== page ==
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Yard Master & Research
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Discussion Starter #1 (Edited)
The Subject.




The motor.

...




Time to play with the Vanerbilt and the 1664 engine.
I am doing a fabrication to make this work. The engine does go with this motor but it has a different rear mount. The Lionel Jr isn't wide enough so I opted to make one that fits.

I already removed the rivet. I cut some metal for a rough fit in.



After the screw holes were made I used 4-40 allen heads and nuts.



The next trick was to cut the slit for the frame to fit. used two used whells of the same size to give me a wide cut.






Then with a toothpick and paint I lined up the final hole to drill.



Then prime and paint.

 

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T-Man,

Clever retrofit!

As you know, that's one of my beloved Lionel Jr motors which were used on the 1689's, as far as I know.

I've never fiddled with a 1689 up close, so it's rather intriguing for me to see how that motor would have attached to the shell. I realize you're using the 1664 version of the Jr motor, which had that diamond-shaped bracket on the back. Per your disection work, I guess you've found that that same diamond bracket was NOT used to mount the Jr motor to the 1689.

This begs the question, though ... what did the original 1689 Jr mount look like???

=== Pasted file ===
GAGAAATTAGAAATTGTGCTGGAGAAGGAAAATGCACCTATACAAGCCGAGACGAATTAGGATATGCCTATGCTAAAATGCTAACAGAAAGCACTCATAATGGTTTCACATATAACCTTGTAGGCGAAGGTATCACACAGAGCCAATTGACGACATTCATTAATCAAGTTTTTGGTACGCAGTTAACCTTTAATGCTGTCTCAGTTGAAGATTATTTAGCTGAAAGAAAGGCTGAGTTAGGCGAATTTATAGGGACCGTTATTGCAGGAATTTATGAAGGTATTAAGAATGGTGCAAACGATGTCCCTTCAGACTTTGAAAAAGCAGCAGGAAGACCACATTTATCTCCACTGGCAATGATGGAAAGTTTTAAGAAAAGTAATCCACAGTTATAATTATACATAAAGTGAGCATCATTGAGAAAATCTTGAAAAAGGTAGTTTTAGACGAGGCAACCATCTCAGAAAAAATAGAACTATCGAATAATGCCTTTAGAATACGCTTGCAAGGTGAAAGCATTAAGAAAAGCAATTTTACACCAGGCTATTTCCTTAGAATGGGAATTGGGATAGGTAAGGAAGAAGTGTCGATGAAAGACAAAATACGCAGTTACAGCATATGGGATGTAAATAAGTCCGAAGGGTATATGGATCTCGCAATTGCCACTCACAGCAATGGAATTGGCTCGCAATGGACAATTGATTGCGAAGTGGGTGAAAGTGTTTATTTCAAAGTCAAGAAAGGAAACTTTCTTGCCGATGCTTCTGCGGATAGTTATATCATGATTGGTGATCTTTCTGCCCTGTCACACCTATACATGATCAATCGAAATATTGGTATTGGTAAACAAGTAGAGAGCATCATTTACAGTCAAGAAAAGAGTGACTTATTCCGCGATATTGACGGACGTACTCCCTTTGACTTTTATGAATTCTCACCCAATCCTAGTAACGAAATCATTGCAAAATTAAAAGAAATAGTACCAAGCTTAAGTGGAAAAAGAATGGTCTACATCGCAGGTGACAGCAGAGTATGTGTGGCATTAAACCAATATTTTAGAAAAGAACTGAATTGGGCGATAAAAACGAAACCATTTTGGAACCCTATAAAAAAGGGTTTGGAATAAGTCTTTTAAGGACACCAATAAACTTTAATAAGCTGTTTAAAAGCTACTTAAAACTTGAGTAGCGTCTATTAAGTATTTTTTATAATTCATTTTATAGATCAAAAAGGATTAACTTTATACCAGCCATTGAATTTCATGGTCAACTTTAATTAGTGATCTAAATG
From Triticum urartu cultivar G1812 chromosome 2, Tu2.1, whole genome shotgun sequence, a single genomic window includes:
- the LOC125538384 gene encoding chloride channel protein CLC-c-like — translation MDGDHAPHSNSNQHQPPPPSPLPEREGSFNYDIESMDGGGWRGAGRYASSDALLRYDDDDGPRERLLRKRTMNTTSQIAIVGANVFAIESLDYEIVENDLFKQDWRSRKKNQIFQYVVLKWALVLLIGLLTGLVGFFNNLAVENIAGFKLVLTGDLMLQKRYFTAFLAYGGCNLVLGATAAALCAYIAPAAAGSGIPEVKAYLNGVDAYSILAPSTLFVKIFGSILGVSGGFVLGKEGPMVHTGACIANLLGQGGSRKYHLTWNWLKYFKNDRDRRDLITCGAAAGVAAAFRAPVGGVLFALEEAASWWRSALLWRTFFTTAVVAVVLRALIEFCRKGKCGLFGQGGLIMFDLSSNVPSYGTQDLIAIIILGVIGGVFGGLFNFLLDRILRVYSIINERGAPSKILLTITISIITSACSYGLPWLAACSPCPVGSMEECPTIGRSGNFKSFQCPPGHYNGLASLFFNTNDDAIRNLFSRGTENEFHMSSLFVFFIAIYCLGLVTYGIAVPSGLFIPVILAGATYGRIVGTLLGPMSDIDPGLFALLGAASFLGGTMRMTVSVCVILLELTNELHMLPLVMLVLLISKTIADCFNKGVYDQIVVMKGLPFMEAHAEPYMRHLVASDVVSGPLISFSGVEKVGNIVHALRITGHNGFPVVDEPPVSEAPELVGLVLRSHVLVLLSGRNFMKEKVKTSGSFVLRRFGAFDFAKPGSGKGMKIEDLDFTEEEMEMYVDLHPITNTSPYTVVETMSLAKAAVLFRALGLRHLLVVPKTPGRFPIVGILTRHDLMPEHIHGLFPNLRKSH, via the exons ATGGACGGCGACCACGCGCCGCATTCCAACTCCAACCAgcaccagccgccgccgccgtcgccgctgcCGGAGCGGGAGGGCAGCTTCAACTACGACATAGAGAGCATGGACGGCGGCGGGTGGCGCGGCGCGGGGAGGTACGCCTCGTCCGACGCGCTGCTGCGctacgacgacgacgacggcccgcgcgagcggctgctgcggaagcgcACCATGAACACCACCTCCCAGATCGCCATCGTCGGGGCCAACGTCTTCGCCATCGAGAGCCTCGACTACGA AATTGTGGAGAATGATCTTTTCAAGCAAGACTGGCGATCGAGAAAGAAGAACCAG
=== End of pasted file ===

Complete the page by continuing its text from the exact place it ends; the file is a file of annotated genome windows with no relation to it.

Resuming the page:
Take a look at the next-to-last photo in the post-link below ... that's the bracket that exists inside my 258 loco ... it's riveted to the shell. The Jr motor mounts to the center step on the bracket.

http://www.modeltrainforum.com/showpost.php?p=48572&postcount=7

Is there any evidence on your 1689 shell that it would have had a bracket like this at some point???

Or would it have had a larger bracket riveted to the motor itself, with the bracket then screwed to the shell?

What do things look like on the other end? Do the two "nipples" on the front of the motor sideplates engage into something ???

Ohh ... another thought ... my 1688 ...

Look at the pics in this post:

http://www.modeltrainforum.com/showpost.php?p=53256&postcount=1

I'll bet that THAT's what the bracket for your 1689 originally looked like. The width of the 1688 shell is probably the same (or just about) as the width of the 1689.

And look at the inside/front of the 1688 ... there's a bracket that slides into the shell to mount the front truck. And the rear of the bracket has two slots to accept the "nipples" on the front of the motor sideplates.

Fun stuff ... I enjoy learning about how all of this old stuff fit together long ago.

Cheers,

TJ
 

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This from a recent (completed) ebay 1689 listing:



Quasi 1688-style brack in back. Slidey bracket in front (though different from the 1688 front bracket).
 

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Yard Master & Research
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Discussion Starter #5
I have no idea about the original bracket.

The shell has the four holes so something like the 1688 may work.

The front tabs fit into the cross brace like the 259e steamchest.
 

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Thanks, T-Man.

Sidebar ...

I "discovered" a Lionel design flaw with my beloved 1681's. As you know, the motor sideplates are offset from the a loco centerline a bit, to account for the fact that the drive wheels on one side have geared backs, and the wheels on the other side do not. This offset is compensated for in how the motor (and its mount bracket) attaches to the shell ... the rear bracket mounts the motor shifted a bit to one side, while keeping the wheels properly centered. Except ...